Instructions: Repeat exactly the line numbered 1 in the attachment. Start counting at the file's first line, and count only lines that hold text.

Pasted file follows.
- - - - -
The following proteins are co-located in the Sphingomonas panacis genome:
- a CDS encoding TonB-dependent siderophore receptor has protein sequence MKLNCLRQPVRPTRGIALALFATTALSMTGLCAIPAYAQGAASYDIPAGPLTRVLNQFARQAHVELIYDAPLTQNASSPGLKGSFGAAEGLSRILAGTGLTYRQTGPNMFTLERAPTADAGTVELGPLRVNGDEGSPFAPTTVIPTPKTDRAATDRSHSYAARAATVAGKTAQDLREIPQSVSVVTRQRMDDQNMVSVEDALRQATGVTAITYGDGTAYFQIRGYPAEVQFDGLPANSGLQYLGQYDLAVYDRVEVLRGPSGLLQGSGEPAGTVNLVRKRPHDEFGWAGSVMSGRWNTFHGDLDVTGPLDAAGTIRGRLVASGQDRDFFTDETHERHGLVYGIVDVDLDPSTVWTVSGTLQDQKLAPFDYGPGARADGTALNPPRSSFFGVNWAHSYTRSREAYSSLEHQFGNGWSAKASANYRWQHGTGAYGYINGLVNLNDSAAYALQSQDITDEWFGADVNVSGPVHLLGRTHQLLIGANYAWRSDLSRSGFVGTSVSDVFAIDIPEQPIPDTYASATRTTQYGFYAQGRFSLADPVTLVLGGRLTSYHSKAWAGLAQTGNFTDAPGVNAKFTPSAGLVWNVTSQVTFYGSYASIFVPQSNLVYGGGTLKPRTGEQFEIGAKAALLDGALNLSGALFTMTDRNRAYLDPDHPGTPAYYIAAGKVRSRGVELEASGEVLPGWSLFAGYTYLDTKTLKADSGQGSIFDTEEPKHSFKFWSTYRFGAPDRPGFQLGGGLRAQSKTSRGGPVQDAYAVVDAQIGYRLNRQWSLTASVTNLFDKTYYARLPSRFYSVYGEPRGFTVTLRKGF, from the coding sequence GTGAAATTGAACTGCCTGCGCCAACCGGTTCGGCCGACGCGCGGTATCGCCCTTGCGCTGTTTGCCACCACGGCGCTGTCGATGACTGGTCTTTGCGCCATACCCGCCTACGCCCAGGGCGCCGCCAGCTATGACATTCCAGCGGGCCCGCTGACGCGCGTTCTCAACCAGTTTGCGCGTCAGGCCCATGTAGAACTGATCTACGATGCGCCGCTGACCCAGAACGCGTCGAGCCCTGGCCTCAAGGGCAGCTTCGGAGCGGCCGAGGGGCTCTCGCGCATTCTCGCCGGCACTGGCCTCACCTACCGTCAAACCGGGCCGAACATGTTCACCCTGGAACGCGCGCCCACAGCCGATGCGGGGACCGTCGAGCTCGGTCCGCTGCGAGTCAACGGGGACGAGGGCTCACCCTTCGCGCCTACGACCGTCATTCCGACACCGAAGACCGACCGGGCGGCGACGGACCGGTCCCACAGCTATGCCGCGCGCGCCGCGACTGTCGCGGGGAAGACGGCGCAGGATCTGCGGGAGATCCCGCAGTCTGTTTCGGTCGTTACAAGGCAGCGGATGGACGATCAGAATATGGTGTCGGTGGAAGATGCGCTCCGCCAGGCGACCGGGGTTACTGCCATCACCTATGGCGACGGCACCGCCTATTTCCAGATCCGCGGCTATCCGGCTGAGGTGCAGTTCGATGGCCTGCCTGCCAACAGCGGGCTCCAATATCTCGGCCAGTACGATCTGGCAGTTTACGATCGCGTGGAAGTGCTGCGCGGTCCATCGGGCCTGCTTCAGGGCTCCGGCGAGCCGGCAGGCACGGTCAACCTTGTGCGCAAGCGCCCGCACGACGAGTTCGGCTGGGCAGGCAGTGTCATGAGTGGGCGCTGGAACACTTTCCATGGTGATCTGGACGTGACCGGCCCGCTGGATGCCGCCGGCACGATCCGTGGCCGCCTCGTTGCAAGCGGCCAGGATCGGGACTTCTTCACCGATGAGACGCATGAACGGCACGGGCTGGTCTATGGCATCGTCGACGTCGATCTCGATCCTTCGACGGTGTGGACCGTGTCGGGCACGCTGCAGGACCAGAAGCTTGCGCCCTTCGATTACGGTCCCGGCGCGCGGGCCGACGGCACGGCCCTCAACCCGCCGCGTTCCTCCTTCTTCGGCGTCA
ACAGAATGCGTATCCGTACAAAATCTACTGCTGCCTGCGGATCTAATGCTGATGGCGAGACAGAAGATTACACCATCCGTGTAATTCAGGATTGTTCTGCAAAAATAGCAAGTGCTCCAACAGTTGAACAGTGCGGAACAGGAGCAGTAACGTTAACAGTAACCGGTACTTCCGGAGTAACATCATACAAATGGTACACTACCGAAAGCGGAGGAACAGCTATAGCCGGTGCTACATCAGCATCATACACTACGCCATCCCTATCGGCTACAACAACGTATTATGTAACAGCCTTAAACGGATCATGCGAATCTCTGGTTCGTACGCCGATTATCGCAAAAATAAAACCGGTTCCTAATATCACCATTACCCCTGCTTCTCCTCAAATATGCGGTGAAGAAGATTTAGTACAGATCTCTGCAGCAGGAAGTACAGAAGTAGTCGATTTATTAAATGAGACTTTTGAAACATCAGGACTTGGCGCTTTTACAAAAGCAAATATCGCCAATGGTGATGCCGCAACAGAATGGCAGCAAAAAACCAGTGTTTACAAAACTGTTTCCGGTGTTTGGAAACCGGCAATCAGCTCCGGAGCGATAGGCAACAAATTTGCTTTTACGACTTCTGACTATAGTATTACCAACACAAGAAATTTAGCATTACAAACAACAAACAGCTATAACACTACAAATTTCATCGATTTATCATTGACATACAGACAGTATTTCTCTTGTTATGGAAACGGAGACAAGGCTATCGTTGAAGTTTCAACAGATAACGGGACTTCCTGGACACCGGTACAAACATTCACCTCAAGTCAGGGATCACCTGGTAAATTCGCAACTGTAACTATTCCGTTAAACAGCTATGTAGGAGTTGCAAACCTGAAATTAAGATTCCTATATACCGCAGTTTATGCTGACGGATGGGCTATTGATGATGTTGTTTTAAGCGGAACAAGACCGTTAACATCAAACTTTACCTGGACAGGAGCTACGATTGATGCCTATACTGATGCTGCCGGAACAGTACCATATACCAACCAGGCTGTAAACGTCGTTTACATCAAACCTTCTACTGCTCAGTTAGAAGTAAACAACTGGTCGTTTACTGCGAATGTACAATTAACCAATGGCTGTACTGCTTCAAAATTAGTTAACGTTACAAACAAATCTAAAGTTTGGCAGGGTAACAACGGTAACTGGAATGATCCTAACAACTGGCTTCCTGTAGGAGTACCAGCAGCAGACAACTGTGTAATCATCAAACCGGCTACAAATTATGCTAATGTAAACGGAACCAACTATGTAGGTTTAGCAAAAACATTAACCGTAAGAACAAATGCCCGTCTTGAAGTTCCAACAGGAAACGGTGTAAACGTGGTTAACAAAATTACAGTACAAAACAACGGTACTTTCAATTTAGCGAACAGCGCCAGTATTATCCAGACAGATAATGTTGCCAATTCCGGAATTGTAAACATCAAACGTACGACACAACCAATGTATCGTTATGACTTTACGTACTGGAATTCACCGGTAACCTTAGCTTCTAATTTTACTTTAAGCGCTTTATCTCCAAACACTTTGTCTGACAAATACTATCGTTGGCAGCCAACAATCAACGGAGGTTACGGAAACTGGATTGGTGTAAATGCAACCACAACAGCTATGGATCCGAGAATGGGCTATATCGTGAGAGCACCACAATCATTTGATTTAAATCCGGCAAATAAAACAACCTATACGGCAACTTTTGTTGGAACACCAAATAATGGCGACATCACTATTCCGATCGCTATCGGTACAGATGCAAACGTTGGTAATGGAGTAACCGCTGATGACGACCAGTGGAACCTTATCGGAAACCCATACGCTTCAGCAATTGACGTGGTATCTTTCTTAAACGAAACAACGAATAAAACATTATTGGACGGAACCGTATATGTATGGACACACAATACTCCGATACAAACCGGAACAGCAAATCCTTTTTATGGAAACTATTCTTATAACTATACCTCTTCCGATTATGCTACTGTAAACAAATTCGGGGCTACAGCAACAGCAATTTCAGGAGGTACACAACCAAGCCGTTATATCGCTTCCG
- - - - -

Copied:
The following proteins are co-located in the Sphingomonas panacis genome: